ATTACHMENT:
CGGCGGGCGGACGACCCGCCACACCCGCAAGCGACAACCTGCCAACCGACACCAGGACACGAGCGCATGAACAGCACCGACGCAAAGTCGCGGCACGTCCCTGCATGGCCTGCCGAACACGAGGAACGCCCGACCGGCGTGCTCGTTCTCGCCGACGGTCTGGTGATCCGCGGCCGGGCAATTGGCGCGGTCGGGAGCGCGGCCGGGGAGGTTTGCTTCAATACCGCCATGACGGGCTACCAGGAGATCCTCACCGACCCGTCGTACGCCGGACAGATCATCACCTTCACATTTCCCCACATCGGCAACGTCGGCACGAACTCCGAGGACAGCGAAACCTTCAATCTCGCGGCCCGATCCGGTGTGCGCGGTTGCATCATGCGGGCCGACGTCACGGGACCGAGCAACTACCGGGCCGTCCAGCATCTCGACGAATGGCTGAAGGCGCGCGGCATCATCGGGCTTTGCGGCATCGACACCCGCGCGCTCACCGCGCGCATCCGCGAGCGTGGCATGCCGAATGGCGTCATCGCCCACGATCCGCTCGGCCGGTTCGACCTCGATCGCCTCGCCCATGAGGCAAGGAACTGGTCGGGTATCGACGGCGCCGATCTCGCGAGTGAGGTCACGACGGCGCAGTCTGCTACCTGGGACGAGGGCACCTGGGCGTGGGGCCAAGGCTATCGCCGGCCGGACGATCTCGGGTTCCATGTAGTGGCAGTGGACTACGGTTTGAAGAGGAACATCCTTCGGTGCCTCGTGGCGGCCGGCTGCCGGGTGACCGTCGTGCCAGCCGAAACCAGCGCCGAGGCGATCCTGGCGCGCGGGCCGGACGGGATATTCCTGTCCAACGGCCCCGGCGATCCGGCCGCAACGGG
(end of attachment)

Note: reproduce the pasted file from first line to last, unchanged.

CGGCGGGCGGACGACCCGCCACACCCGCAAGCGACAACCTGCCAACCGACACCAGGACACGAGCGCATGAACAGCACCGACGCAAAGTCGCGGCACGTCCCTGCATGGCCTGCCGAACACGAGGAACGCCCGACCGGCGTGCTCGTTCTCGCCGACGGTCTGGTGATCCGCGGCCGGGCAATTGGCGCGGTCGGGAGCGCGGCCGGGGAGGTTTGCTTCAATACCGCCATGACGGGCTACCAGGAGATCCTCACCGACCCGTCGTACGCCGGACAGATCATCACCTTCACATTTCCCCACATCGGCAACGTCGGCACGAACTCCGAGGACAGCGAAACCTTCAATCTCGCGGCCCGATCCGGTGTGCGCGGTTGCATCATGCGGGCCGACGTCACGGGACCGAGCAACTACCGGGCCGTCCAGCATCTCGACGAATGGCTGAAGGCGCGCGGCATCATCGGGCTTTGCGGCATCGACACCCGCGCGCTCACCGCGCGCATCCGCGAGCGTGGCATGCCGAATGGCGTCATCGCCCACGATCCGCTCGGCCGGTTCGACCTCGATCGCCTCGCCCATGAGGCAAGGAACTGGTCGGGTATCGACGGCGCCGATCTCGCGAGTGAGGTCACGACGGCGCAGTCTGCTACCTGGGACGAGGGCACCTGGGCGTGGGGCCAAGGCTATCGCCGGCCGGACGATCTCGGGTTCCATGTAGTGGCAGTGGACTACGGTTTGAAGAGGAACATCCTTCGGTGCCTCGTGGCGGCCGGCTGCCGGGTGACCGTCGTGCCAGCCGAAACCAGCGCCGAGGCGATCCTGGCGCGCGGGCCGGACGGGATATTCCTGTCCAACGGCCCCGGCGATCCGGCCGCAACGGG